This collection of functions in 'granovaGG' provides what we call elemental graphics for display of anova results. The term elemental derives from the fact that each function is aimed at construction of graphical displays that afford direct visualizations of data with respect to the fundamental questions that drive the particular anova methods. This package represents a modification of the original granova package; the key change is to use 'ggplot2', Hadley Wickham's package based on Grammar of Graphics concepts (due to Wilkinson). The main function is granovagg.1w() (a graphic for one way ANOVA); two other functions (granovagg.ds() and granovagg.contr()) are to construct graphics for dependent sample analyses and contrast-based analyses respectively. (The function granova.2w(), which entails dynamic displays of data, is not currently part of 'granovaGG'.) The 'granovaGG' functions are to display data for any number of groups, regardless of their sizes (however, very large data sets or numbers of groups can be problematic). For granovagg.1w() a specialized approach is used to construct data-based contrast vectors for which anova data are displayed. The result is that the graphics use a straight line to facilitate clear interpretations while being faithful to the standard effect test in anova. The graphic results are complementary to standard summary tables; indeed, numerical summary statistics are provided as side effects of the graphic constructions. granovagg.ds() and granovagg.contr() provide graphic displays and numerical outputs for a dependent sample and contrast-based analyses. The graphics based on these functions can be especially helpful for learning how the respective methods work to answer the basic question(s) that drive the analyses. This means they can be particularly helpful for students and non-statistician analysts. But these methods can be of assistance for work-a-day applications of many kinds, as they can help to identify outliers, clusters or patterns, as well as highlight the role of non-linear transformations of data. In the case of granovagg.1w() and granovagg.ds() several arguments are provided to facilitate flexibility in the construction of graphics that accommodate diverse features of data, according to their corresponding display requirements. See the help files for individual functions.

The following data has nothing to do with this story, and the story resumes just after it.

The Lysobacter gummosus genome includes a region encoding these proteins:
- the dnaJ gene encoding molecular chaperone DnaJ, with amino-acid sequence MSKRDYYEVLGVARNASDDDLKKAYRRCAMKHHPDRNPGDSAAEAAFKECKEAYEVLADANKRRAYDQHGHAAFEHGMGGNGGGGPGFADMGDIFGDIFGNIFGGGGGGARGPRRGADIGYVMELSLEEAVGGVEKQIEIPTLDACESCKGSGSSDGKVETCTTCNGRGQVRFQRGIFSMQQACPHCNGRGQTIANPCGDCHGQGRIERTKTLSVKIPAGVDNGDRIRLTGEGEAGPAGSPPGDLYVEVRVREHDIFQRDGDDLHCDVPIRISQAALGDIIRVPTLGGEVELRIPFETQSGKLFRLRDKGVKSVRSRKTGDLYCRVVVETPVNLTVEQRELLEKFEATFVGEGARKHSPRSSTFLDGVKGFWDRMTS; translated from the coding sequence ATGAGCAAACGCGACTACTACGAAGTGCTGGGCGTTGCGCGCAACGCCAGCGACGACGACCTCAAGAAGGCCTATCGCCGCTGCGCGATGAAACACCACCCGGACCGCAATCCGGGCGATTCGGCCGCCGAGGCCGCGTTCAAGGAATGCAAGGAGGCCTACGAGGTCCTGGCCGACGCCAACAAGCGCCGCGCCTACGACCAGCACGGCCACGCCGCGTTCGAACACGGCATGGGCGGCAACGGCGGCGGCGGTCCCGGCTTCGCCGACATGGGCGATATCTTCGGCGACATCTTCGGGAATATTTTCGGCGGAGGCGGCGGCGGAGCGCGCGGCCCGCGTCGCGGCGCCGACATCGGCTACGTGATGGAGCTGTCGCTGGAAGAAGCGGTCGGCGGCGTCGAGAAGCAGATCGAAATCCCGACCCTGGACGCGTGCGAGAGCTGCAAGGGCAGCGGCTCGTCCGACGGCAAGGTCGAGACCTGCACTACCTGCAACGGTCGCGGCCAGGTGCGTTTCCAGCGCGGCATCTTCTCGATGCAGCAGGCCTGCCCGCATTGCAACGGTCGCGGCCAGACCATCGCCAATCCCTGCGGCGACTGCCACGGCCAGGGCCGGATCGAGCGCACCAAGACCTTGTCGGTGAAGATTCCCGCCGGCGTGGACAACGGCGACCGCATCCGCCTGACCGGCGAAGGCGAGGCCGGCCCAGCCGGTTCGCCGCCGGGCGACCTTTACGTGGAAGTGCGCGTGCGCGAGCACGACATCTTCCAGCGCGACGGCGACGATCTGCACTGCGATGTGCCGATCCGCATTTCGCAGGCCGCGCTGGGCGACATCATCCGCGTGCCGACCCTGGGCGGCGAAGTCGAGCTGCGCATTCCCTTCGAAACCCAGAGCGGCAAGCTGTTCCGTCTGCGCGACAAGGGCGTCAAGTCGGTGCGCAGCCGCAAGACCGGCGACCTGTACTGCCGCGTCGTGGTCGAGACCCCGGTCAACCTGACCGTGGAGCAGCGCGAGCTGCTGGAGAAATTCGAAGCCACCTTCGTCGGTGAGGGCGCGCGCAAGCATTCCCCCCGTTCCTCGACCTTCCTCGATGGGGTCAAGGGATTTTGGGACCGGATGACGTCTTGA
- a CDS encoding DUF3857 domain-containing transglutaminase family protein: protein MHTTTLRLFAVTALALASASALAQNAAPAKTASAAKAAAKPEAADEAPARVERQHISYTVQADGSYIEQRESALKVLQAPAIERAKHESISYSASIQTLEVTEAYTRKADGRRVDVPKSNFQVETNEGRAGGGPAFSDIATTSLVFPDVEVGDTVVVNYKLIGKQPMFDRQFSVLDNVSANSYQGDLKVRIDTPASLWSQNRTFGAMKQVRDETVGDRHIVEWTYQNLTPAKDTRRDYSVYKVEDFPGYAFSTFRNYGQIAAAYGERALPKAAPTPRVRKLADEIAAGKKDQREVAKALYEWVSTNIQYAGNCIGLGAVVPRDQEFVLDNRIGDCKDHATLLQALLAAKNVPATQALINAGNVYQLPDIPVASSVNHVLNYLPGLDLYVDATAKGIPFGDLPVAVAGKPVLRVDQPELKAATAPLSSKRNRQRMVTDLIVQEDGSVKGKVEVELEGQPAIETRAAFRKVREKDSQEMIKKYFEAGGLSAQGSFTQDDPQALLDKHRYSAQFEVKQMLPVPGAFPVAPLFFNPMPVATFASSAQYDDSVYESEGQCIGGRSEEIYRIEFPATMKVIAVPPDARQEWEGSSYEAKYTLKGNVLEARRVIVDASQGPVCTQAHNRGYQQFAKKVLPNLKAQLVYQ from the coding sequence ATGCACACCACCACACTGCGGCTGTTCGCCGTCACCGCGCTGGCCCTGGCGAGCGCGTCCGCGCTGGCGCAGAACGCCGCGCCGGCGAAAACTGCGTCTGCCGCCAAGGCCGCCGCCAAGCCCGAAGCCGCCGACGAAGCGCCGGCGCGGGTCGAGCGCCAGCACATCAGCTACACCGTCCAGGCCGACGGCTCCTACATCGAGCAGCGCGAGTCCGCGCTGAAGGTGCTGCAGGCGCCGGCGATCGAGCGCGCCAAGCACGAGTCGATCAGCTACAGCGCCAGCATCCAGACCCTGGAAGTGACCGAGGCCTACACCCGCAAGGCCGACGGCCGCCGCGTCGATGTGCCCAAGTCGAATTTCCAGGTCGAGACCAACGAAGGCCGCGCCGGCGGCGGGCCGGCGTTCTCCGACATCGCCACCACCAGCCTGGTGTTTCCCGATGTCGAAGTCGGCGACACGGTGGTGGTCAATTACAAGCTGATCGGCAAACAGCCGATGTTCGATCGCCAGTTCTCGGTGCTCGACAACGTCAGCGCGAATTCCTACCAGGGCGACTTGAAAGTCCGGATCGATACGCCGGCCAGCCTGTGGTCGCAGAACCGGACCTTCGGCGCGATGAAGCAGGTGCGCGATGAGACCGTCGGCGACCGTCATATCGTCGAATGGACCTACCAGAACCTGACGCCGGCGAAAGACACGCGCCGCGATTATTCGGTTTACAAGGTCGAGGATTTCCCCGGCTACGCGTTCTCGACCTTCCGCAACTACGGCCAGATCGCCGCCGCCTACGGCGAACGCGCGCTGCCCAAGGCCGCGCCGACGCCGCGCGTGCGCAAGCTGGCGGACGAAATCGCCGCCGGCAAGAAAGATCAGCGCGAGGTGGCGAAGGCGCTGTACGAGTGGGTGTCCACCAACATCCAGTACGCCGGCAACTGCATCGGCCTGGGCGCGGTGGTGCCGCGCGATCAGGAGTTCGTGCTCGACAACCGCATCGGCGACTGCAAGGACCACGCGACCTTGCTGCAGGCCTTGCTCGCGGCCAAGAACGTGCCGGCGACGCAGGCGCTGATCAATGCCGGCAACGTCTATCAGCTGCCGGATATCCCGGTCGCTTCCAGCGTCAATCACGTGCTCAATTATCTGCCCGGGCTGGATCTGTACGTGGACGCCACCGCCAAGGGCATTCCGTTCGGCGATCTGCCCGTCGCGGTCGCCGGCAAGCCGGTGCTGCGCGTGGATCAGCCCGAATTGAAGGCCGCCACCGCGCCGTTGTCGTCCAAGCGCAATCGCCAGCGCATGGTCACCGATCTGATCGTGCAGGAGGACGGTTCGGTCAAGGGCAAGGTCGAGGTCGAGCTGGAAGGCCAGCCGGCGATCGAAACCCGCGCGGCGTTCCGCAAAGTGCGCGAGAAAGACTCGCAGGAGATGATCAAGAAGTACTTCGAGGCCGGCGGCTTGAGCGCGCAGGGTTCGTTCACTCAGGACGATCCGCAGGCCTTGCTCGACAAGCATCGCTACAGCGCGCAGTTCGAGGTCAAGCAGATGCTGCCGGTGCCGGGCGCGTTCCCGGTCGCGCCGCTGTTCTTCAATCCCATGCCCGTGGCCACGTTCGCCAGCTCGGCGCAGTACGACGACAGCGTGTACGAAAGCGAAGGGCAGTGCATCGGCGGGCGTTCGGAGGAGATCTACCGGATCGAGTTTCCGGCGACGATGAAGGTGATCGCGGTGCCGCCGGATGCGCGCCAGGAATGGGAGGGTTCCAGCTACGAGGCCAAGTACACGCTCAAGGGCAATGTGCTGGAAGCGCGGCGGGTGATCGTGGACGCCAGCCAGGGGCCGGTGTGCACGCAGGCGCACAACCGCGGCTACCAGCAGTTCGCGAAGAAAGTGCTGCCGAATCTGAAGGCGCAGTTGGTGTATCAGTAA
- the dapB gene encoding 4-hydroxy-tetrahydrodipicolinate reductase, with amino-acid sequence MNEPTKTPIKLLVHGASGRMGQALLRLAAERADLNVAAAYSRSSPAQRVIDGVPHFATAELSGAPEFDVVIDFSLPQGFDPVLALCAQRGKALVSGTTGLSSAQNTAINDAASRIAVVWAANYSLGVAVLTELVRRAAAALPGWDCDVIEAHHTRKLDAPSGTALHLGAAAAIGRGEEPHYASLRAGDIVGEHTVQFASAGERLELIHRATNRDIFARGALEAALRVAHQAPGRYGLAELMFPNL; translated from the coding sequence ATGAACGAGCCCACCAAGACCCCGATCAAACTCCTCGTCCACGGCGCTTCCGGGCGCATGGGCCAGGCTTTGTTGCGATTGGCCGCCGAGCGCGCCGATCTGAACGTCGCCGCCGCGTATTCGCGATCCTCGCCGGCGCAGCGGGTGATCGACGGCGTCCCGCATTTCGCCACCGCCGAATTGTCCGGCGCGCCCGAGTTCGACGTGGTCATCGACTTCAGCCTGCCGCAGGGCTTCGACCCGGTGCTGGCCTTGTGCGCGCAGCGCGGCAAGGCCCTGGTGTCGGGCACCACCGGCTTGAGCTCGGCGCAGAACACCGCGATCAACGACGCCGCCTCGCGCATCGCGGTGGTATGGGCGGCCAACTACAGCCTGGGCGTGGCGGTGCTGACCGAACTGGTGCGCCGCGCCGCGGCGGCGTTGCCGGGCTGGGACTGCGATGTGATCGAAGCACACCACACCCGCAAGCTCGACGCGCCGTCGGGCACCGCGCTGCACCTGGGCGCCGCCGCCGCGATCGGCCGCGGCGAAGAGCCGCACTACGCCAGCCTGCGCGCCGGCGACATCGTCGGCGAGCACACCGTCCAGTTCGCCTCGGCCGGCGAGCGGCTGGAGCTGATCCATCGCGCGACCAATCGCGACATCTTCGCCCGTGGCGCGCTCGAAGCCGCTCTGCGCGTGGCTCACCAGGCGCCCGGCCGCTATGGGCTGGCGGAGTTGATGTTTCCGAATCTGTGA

|Author||Brian A. Danielak <[email protected]>, Robert M. Pruzek <[email protected]>, with contributions from: William E. J. Doane <[email protected]>, James E. Helmreich <[email protected]>, Jason Bryer <[email protected]>|
|Date of publication||2015-12-18 06:43:16|
|Maintainer||Brian A. Danielak <[email protected]>|
|License||GPL (>= 2)|
|Package repository||View on CRAN|
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